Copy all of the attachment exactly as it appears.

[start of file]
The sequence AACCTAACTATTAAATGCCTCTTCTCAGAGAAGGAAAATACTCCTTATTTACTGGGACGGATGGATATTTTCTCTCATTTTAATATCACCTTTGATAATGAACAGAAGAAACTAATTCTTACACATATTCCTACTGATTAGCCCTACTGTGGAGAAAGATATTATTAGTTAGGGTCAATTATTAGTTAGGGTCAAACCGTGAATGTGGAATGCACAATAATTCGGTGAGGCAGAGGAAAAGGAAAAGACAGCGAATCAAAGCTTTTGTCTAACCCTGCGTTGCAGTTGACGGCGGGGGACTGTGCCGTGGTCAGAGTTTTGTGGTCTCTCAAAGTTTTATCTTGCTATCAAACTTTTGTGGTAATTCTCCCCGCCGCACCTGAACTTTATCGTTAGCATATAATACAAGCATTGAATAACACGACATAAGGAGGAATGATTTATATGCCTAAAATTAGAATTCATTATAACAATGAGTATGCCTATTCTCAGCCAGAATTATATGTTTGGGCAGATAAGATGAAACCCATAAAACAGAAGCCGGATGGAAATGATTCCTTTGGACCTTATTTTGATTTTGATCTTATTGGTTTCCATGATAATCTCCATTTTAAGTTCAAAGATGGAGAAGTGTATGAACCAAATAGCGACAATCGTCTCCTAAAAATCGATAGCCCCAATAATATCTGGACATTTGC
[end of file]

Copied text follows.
The sequence AACCTAACTATTAAATGCCTCTTCTCAGAGAAGGAAAATACTCCTTATTTACTGGGACGGATGGATATTTTCTCTCATTTTAATATCACCTTTGATAATGAACAGAAGAAACTAATTCTTACACATATTCCTACTGATTAGCCCTACTGTGGAGAAAGATATTATTAGTTAGGGTCAATTATTAGTTAGGGTCAAACCGTGAATGTGGAATGCACAATAATTCGGTGAGGCAGAGGAAAAGGAAAAGACAGCGAATCAAAGCTTTTGTCTAACCCTGCGTTGCAGTTGACGGCGGGGGACTGTGCCGTGGTCAGAGTTTTGTGGTCTCTCAAAGTTTTATCTTGCTATCAAACTTTTGTGGTAATTCTCCCCGCCGCACCTGAACTTTATCGTTAGCATATAATACAAGCATTGAATAACACGACATAAGGAGGAATGATTTATATGCCTAAAATTAGAATTCATTATAACAATGAGTATGCCTATTCTCAGCCAGAATTATATGTTTGGGCAGATAAGATGAAACCCATAAAACAGAAGCCGGATGGAAATGATTCCTTTGGACCTTATTTTGATTTTGATCTTATTGGTTTCCATGATAATCTCCATTTTAAGTTCAAAGATGGAGAAGTGTATGAACCAAATAGCGACAATCGTCTCCTAAAAATCGATAGCCCCAATAATATCTGGACATTTGC